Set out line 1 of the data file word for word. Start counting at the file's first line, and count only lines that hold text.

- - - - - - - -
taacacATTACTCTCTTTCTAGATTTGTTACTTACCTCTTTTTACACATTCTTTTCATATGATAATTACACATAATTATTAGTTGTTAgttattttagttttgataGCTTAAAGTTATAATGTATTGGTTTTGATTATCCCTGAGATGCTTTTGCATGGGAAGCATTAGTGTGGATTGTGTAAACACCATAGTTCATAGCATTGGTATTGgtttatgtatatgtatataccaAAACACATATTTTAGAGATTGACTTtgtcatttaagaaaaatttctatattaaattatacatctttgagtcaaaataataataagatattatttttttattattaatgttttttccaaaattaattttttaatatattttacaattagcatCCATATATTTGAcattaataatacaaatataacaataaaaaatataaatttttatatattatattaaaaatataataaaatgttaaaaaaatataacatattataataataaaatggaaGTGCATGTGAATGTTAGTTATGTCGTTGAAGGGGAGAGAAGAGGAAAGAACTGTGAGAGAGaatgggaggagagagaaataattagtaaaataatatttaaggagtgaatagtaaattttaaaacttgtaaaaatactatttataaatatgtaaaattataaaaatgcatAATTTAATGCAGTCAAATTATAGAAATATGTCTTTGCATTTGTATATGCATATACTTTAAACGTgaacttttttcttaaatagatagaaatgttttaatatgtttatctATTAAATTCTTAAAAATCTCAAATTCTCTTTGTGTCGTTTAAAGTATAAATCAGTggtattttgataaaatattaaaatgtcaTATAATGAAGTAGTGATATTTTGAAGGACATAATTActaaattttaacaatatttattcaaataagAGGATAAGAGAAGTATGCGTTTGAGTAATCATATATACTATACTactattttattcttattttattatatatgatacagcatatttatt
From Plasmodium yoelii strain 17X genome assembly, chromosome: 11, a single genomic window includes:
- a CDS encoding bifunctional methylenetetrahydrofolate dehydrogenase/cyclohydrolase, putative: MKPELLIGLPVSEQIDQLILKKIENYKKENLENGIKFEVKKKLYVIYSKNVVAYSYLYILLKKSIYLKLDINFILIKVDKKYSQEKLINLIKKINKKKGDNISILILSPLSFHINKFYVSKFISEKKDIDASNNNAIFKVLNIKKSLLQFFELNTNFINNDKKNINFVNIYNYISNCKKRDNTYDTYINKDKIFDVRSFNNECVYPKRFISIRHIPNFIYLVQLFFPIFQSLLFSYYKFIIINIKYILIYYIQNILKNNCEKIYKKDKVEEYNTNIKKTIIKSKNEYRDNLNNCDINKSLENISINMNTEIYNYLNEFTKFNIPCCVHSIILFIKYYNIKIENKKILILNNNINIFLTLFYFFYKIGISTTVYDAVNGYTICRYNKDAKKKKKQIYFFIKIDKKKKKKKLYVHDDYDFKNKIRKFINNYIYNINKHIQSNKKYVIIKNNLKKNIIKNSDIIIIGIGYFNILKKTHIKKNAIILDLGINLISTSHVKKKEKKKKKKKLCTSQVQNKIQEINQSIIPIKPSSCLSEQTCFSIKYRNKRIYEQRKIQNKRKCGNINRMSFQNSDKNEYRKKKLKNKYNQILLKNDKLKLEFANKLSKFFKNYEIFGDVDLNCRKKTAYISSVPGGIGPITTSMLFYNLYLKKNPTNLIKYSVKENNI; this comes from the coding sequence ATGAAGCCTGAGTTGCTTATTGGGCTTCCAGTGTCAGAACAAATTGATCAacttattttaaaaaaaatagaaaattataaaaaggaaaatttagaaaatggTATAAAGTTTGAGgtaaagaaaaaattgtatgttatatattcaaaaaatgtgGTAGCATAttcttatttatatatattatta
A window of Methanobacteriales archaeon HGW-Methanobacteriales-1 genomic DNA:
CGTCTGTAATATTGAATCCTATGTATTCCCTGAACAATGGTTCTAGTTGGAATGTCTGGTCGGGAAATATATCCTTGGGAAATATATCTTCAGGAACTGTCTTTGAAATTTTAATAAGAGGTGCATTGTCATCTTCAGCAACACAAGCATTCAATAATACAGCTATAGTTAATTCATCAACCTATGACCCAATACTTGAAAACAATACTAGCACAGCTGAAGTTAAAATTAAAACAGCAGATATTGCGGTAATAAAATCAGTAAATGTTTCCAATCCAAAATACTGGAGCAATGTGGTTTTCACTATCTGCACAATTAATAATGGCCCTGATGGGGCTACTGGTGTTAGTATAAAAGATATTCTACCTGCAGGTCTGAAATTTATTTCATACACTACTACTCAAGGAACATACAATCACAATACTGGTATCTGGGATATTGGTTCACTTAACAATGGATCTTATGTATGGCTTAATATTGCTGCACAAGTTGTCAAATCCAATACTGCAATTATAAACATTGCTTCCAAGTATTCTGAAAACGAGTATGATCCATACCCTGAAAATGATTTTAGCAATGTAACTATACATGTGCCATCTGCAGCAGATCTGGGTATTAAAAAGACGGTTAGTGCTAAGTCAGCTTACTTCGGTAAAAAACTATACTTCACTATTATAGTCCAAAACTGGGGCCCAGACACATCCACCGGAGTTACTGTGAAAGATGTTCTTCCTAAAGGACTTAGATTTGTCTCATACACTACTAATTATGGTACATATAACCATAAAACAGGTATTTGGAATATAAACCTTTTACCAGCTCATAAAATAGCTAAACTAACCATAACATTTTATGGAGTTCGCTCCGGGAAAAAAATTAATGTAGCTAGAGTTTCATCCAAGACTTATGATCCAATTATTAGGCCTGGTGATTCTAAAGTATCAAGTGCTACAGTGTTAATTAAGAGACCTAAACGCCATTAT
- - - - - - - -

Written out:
taacacATTACTCTCTTTCTAGATTTGTTACTTACCTCTTTTTACACATTCTTTTCATATGATAATTACACATAATTATTAGTTGTTAgttattttagttttgataGCTTAAAGTTATAATGTATTGGTTTTGATTATCCCTGAGATGCTTTTGCATGGGAAGCATTAGTGTGGATTGTGTAAACACCATAGTTCATAGCATTGGTATTGgtttatgtatatgtatataccaAAACACATATTTTAGAGATTGACTTtgtcatttaagaaaaatttctatattaaattatacatctttgagtcaaaataataataagatattatttttttattattaatgttttttccaaaattaattttttaatatattttacaattagcatCCATATATTTGAcattaataatacaaatataacaataaaaaatataaatttttatatattatattaaaaatataataaaatgttaaaaaaatataacatattataataataaaatggaaGTGCATGTGAATGTTAGTTATGTCGTTGAAGGGGAGAGAAGAGGAAAGAACTGTGAGAGAGaatgggaggagagagaaataattagtaaaataatatttaaggagtgaatagtaaattttaaaacttgtaaaaatactatttataaatatgtaaaattataaaaatgcatAATTTAATGCAGTCAAATTATAGAAATATGTCTTTGCATTTGTATATGCATATACTTTAAACGTgaacttttttcttaaatagatagaaatgttttaatatgtttatctATTAAATTCTTAAAAATCTCAAATTCTCTTTGTGTCGTTTAAAGTATAAATCAGTggtattttgataaaatattaaaatgtcaTATAATGAAGTAGTGATATTTTGAAGGACATAATTActaaattttaacaatatttattcaaataagAGGATAAGAGAAGTATGCGTTTGAGTAATCATATATACTATACTactattttattcttattttattatatatgatacagcatatttatt